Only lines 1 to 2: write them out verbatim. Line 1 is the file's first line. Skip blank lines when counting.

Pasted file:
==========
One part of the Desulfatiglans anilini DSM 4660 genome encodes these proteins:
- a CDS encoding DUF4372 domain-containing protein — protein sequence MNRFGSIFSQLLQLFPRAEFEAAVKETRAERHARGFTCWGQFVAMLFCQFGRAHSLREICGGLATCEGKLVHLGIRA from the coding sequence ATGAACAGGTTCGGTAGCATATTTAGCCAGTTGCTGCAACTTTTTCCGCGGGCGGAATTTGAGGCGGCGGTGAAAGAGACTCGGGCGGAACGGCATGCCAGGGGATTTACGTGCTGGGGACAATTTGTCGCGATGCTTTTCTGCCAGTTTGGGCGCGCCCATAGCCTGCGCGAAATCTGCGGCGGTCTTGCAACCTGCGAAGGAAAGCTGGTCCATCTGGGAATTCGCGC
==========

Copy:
One part of the Desulfatiglans anilini DSM 4660 genome encodes these proteins:
- a CDS encoding DUF4372 domain-containing protein — protein sequence MNRFGSIFSQLLQLFPRAEFEAAVKETRAERHARGFTCWGQFVAMLFCQFGRAHSLREICGGLATCEGKLVHLGIRA from the coding sequence ATGAACAGGTTCGGTAGCATATTTAGCCAGTTGCTGCAACTTTTTCCGCGGGCGGAATTTGAGGCGGCGGTGAAAGAGACTCGGGCGGAACGGCATGCCAGGGGATTTACGTGCTGGGGACAATTTGTCGCGATGCTTTTCTGCCAGTTTGGGCGCGCCCATAGCCTGCGCGAAATCTGCGGCGGTCTTGCAACCTGCGAAGGAAAGCTGGTCCATCTGGGAATTCGCGC